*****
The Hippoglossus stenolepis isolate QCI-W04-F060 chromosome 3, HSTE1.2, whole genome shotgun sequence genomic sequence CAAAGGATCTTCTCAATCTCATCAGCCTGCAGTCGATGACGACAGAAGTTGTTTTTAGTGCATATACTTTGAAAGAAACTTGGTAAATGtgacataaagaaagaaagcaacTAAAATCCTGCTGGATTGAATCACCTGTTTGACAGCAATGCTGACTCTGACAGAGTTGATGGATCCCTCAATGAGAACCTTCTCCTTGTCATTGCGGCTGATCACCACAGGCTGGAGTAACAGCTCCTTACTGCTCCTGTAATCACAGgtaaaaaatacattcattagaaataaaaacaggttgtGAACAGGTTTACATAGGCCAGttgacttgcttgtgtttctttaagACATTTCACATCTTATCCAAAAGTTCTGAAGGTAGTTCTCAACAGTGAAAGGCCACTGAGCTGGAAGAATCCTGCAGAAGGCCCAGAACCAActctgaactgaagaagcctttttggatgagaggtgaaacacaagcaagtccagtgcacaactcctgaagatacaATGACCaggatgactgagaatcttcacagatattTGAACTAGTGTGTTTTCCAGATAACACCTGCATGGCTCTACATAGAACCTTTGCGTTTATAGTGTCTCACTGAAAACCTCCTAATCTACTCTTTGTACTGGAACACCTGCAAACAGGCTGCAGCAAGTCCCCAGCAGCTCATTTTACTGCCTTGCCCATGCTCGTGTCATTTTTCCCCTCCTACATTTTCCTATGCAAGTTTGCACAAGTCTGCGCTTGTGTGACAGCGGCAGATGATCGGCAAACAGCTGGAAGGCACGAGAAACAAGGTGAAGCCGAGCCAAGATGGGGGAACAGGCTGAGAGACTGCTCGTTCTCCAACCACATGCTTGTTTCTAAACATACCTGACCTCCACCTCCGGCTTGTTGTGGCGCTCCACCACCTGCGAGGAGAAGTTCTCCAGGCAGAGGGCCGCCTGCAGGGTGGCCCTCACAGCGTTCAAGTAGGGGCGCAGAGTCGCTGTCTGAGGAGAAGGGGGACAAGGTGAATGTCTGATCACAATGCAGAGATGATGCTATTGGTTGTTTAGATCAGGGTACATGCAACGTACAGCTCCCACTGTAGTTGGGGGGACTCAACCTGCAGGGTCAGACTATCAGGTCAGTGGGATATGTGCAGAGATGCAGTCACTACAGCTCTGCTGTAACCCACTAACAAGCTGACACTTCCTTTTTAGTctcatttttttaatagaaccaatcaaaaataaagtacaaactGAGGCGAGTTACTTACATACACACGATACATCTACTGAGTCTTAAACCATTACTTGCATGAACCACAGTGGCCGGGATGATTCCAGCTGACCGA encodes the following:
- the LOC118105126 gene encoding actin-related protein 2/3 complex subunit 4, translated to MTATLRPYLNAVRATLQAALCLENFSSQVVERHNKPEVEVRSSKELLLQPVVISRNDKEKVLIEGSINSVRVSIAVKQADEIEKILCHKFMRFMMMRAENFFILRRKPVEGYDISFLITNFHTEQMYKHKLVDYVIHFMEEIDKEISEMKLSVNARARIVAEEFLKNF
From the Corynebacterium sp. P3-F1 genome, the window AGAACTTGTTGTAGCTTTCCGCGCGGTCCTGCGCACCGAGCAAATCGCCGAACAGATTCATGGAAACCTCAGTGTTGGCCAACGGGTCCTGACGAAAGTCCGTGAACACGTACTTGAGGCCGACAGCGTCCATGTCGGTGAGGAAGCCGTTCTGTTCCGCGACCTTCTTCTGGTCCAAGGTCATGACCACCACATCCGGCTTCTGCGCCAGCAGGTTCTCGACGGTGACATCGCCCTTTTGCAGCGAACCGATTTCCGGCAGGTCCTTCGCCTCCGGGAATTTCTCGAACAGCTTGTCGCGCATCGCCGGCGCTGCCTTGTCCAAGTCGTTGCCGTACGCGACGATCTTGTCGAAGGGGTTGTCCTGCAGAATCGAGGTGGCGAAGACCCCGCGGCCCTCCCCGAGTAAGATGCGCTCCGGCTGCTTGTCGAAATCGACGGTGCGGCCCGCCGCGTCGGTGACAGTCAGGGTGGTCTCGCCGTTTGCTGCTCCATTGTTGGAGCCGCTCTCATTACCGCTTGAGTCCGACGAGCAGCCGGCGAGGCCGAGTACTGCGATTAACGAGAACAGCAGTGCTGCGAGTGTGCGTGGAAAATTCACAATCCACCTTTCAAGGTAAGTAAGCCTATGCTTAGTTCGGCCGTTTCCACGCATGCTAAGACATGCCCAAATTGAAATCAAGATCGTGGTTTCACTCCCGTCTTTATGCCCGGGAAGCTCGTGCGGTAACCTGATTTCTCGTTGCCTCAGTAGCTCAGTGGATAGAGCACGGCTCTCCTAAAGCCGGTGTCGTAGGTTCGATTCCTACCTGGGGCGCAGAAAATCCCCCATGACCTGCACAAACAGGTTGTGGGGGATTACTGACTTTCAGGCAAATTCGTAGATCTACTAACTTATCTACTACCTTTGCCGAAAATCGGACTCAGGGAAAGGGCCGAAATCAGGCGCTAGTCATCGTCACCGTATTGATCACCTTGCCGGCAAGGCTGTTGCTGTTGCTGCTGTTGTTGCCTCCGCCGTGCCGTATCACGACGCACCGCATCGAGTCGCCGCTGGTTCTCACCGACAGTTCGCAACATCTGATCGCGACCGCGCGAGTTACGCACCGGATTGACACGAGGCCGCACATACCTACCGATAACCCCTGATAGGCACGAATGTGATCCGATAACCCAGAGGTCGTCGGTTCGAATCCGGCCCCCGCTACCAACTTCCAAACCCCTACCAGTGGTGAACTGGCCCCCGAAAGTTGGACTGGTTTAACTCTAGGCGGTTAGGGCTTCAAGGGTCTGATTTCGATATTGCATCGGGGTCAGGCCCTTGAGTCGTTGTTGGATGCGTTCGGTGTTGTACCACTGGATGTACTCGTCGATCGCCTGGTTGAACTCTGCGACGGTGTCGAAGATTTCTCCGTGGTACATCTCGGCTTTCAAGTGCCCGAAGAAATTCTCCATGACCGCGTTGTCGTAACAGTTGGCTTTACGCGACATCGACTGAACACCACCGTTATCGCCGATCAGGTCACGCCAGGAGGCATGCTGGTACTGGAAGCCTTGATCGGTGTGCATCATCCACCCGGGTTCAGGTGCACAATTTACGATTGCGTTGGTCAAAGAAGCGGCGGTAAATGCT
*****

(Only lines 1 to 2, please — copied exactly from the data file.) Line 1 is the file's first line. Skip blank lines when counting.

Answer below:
The Hippoglossus stenolepis isolate QCI-W04-F060 chromosome 3, HSTE1.2, whole genome shotgun sequence genomic sequence CAAAGGATCTTCTCAATCTCATCAGCCTGCAGTCGATGACGACAGAAGTTGTTTTTAGTGCATATACTTTGAAAGAAACTTGGTAAATGtgacataaagaaagaaagcaacTAAAATCCTGCTGGATTGAATCACCTGTTTGACAGCAATGCTGACTCTGACAGAGTTGATGGATCCCTCAATGAGAACCTTCTCCTTGTCATTGCGGCTGATCACCACAGGCTGGAGTAACAGCTCCTTACTGCTCCTGTAATCACAGgtaaaaaatacattcattagaaataaaaacaggttgtGAACAGGTTTACATAGGCCAGttgacttgcttgtgtttctttaagACATTTCACATCTTATCCAAAAGTTCTGAAGGTAGTTCTCAACAGTGAAAGGCCACTGAGCTGGAAGAATCCTGCAGAAGGCCCAGAACCAActctgaactgaagaagcctttttggatgagaggtgaaacacaagcaagtccagtgcacaactcctgaagatacaATGACCaggatgactgagaatcttcacagatattTGAACTAGTGTGTTTTCCAGATAACACCTGCATGGCTCTACATAGAACCTTTGCGTTTATAGTGTCTCACTGAAAACCTCCTAATCTACTCTTTGTACTGGAACACCTGCAAACAGGCTGCAGCAAGTCCCCAGCAGCTCATTTTACTGCCTTGCCCATGCTCGTGTCATTTTTCCCCTCCTACATTTTCCTATGCAAGTTTGCACAAGTCTGCGCTTGTGTGACAGCGGCAGATGATCGGCAAACAGCTGGAAGGCACGAGAAACAAGGTGAAGCCGAGCCAAGATGGGGGAACAGGCTGAGAGACTGCTCGTTCTCCAACCACATGCTTGTTTCTAAACATACCTGACCTCCACCTCCGGCTTGTTGTGGCGCTCCACCACCTGCGAGGAGAAGTTCTCCAGGCAGAGGGCCGCCTGCAGGGTGGCCCTCACAGCGTTCAAGTAGGGGCGCAGAGTCGCTGTCTGAGGAGAAGGGGGACAAGGTGAATGTCTGATCACAATGCAGAGATGATGCTATTGGTTGTTTAGATCAGGGTACATGCAACGTACAGCTCCCACTGTAGTTGGGGGGACTCAACCTGCAGGGTCAGACTATCAGGTCAGTGGGATATGTGCAGAGATGCAGTCACTACAGCTCTGCTGTAACCCACTAACAAGCTGACACTTCCTTTTTAGTctcatttttttaatagaaccaatcaaaaataaagtacaaactGAGGCGAGTTACTTACATACACACGATACATCTACTGAGTCTTAAACCATTACTTGCATGAACCACAGTGGCCGGGATGATTCCAGCTGACCGA encodes the following:
- the LOC118105126 gene encoding actin-related protein 2/3 complex subunit 4, translated to MTATLRPYLNAVRATLQAALCLENFSSQVVERHNKPEVEVRSSKELLLQPVVISRNDKEKVLIEGSINSVRVSIAVKQADEIEKILCHKFMRFMMMRAENFFILRRKPVEGYDISFLITNFHTEQMYKHKLVDYVIHFMEEIDKEISEMKLSVNARARIVAEEFLKNF